Out in the real world

By Heather Blumenthal


Clinical trials – especially the double-blind, randomized sort – are considered the gold standard in the development of new treatments and therapies, and for good reason. They provide the data on safety and efficacy that enable these treatments to take the final jump to actual use in the clinic.


But what happens after that? That’s what Kelvin Chan wants to know.


Clinical trials are carefully controlled affairs. Only a selected subset of patients can participate, who meet strict inclusion criteria. Importantly, these patients generally don’t have any co-morbidities that could complicate results. As well, participants are carefully followed and monitored to ensure that they comply with all the conditions of the trial. In essence, clinical trials provide “perfect world” data.


In the real world, though, things are different. All sorts of patients will receive the treatments, many of them with more complicated health problems that may affect how they respond to treatment. And to a large extent, they will receive much less monitoring and support while they take that treatment. That can change outcomes – but how?


To complicate things even more, many new treatments, especially in the cancer arena, are incredibly costly. Health regulators make decisions about what to fund based on clinical trial data. But if real-world use of the treatment produces different results, how does that – or should that – affect funding decisions?


Dr. Chan, a medical oncologist and associate scientist at the Odette Cancer Centre at Toronto’s Sunnybrook Health Sciences Centre, uses the term “real world” a lot. He is the recipient of a Clinical, Social and Economic Impacts (CSEI) grant from BioCanRx to look specifically at two kinds of cancer therapies – the use of a biosimilar, bevacizumab, to treat advanced colorectal cancer, and CAR-T cell therapy to treat leukemia in children and lymphoma in adults – to see how they behave in the real world.


“Sometimes, clinical trials focus on short term outcomes and highly selected populations,” says Dr. Chan. “Their findings may not fully represent the unselected patient population whom we care for in our routine practice.”


Biosimilars are of particular interest because of their cost – if they prove to have the same outcomes as the significantly more expensive biologic products they can replace, they have the potential to save large amounts of money for health-care systems while producing equally good outcomes.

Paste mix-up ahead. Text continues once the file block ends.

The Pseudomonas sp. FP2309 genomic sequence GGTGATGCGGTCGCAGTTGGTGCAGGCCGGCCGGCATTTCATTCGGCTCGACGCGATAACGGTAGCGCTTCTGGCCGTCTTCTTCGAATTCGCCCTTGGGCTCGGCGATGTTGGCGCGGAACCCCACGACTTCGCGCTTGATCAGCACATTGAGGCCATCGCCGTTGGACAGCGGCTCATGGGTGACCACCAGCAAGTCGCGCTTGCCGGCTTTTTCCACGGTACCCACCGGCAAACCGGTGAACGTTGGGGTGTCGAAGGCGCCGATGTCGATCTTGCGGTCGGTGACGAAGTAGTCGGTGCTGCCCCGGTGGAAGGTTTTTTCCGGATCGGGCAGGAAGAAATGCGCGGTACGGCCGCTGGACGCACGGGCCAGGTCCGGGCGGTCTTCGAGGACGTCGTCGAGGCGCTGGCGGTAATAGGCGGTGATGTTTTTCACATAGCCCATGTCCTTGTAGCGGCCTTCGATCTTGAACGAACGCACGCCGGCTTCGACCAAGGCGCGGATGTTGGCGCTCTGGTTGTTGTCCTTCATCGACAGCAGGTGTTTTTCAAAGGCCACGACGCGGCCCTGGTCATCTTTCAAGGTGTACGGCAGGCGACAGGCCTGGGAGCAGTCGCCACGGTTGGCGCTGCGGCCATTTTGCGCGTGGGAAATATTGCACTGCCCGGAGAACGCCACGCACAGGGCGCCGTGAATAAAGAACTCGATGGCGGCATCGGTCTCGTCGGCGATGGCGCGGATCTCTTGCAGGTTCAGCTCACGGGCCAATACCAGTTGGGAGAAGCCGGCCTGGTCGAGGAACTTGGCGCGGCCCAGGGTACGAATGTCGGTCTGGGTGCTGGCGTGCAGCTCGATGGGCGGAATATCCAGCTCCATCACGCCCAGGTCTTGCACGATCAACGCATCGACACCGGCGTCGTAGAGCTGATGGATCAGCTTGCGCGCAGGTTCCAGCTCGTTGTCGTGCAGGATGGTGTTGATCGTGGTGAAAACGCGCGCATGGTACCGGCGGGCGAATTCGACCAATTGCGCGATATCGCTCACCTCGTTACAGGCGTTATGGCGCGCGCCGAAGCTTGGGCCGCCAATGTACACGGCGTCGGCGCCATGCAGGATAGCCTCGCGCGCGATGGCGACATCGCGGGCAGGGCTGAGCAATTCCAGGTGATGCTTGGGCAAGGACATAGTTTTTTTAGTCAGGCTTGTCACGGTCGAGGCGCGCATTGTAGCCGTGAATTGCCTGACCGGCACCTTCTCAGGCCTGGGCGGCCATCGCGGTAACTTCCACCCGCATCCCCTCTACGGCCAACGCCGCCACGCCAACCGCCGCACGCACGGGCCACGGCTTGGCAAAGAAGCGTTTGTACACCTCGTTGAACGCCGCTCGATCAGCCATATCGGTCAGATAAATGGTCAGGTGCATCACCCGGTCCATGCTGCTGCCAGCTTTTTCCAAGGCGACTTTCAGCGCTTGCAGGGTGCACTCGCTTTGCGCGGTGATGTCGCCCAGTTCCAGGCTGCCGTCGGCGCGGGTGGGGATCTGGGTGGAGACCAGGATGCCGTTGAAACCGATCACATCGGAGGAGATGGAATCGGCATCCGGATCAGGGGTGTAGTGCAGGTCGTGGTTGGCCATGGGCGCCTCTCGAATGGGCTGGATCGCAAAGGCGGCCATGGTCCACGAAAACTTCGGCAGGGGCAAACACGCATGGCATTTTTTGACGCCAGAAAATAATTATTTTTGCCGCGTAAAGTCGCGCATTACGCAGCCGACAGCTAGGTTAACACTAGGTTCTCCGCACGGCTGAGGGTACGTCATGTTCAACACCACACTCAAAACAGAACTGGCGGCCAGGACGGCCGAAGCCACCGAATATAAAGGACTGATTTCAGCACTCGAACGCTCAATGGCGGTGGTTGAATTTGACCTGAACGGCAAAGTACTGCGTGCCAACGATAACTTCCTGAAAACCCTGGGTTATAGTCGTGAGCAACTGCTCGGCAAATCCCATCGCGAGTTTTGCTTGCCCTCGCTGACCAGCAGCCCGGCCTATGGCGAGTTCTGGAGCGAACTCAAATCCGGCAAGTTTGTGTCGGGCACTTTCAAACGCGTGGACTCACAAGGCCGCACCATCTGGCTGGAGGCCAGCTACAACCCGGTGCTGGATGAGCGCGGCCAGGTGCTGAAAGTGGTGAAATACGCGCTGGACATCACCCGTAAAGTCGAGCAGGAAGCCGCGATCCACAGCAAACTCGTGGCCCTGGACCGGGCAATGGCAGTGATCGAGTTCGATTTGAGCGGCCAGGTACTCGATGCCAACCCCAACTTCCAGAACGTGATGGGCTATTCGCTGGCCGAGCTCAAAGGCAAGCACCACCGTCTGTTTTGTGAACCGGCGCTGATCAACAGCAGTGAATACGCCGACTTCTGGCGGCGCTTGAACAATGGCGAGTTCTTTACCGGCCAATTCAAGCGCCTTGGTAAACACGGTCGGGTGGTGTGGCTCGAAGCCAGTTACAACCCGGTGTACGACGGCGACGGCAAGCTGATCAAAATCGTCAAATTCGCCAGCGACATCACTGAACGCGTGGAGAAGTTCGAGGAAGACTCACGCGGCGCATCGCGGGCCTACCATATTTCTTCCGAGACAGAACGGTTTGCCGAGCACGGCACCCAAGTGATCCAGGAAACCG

CAR-T therapy, on the other hand, is hugely expensive, largely because of its personalized nature; immune cells from each patient have to be individually manipulated in the lab. Evidence of its real-world effectiveness is needed to justify the large sums it requires.


So how to get this real-world evidence? Well, in Ontario, or all of Canada for that matter, it’s much easier than in many other places, largely because our publicly funded health-care system means that large patient and administrative data sets are available to conduct the kind of research Dr. Chan is undertaking.


On a patient level, Dr. Chan will be following patients from their initial enrollment to ascertain things like survival rates and side effects. He’ll be looking for outcomes like return to hospital after treatment and patients going to the emergency department that can drive up costs. He will also be looking at patients’ baseline characteristics to learn more about who is receiving these treatments and whether factors like co-morbidities influence outcomes.


“We’re trying to look at what happens to patients down the road,” he says.


On a system level, Dr. Chan will also be looking at resource utilization – at costs, and at what factors drive up costs, or help bring them down. Successful treatment, for instance, can bring down overall costs because further treatments are not needed. Unsuccessful treatment, or treatment with significant side effects can drive up costs.


“What is the value for money?” Dr. Chan is asking. “Is it as expected? Better? Worse?”


But health technology assessment – the “official” name for what Dr. Chan is doing – is just one part of the puzzle. Knowledge translation is the other essential part – how to make sure that the knowledge generated through his research is actually put into practice, to support often-difficult decisions about what should be covered in our public health-care system and for whom.


“After publications, presentations, then what?” he asks. “I want to do something better for patients in Ontario.”


That is why he has involved knowledge users – health-care decision makers and policy makers – in the study from the outset. One of his co-PIs, for instance, is Scott Gavura, the director of the Provincial Drug Reimbursement Programs for Cancer Care Ontario.


“Understanding the real-world clinical and economic outcomes of CAR T-cell therapy will support long-term funding sustainability, and the evaluation of future indications for the therapies,” said Mr. Gavura. “Similarly, evaluating biosimilars after they are implemented, and confirming that they are effective, will build patient and provider confidence in these types of biologics.”


“I want to promote the sustainability of the cancer drug program,” says Dr. Chan. “If we don’t monitor, we won’t know the effects in the real world.”


And knowing more will help to ensure the best evidence-based care for people with cancer.



Heather Blumenthal has been writing about health and health research for more than 20 years and never loses her fascination with the advances Canadian researchers are making.